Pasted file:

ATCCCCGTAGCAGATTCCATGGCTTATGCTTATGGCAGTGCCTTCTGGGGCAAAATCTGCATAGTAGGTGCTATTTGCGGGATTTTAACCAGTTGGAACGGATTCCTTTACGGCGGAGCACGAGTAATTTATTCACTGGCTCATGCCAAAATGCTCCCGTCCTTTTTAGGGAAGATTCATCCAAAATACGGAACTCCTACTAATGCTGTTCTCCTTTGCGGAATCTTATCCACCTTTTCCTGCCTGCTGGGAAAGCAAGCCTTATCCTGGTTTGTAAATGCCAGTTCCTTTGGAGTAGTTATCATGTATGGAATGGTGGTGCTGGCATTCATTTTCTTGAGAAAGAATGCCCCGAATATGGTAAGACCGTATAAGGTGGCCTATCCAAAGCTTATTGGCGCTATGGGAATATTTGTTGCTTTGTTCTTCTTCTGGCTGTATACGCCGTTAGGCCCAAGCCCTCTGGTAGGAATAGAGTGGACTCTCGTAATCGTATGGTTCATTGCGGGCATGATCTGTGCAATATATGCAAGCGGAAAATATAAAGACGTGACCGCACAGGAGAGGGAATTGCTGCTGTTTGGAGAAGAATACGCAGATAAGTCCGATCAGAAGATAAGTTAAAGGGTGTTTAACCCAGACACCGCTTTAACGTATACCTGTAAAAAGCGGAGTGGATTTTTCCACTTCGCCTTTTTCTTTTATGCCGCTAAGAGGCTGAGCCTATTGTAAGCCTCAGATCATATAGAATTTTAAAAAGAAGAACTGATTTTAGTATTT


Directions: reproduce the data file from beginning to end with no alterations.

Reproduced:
ATCCCCGTAGCAGATTCCATGGCTTATGCTTATGGCAGTGCCTTCTGGGGCAAAATCTGCATAGTAGGTGCTATTTGCGGGATTTTAACCAGTTGGAACGGATTCCTTTACGGCGGAGCACGAGTAATTTATTCACTGGCTCATGCCAAAATGCTCCCGTCCTTTTTAGGGAAGATTCATCCAAAATACGGAACTCCTACTAATGCTGTTCTCCTTTGCGGAATCTTATCCACCTTTTCCTGCCTGCTGGGAAAGCAAGCCTTATCCTGGTTTGTAAATGCCAGTTCCTTTGGAGTAGTTATCATGTATGGAATGGTGGTGCTGGCATTCATTTTCTTGAGAAAGAATGCCCCGAATATGGTAAGACCGTATAAGGTGGCCTATCCAAAGCTTATTGGCGCTATGGGAATATTTGTTGCTTTGTTCTTCTTCTGGCTGTATACGCCGTTAGGCCCAAGCCCTCTGGTAGGAATAGAGTGGACTCTCGTAATCGTATGGTTCATTGCGGGCATGATCTGTGCAATATATGCAAGCGGAAAATATAAAGACGTGACCGCACAGGAGAGGGAATTGCTGCTGTTTGGAGAAGAATACGCAGATAAGTCCGATCAGAAGATAAGTTAAAGGGTGTTTAACCCAGACACCGCTTTAACGTATACCTGTAAAAAGCGGAGTGGATTTTTCCACTTCGCCTTTTTCTTTTATGCCGCTAAGAGGCTGAGCCTATTGTAAGCCTCAGATCATATAGAATTTTAAAAAGAAGAACTGATTTTAGTATTT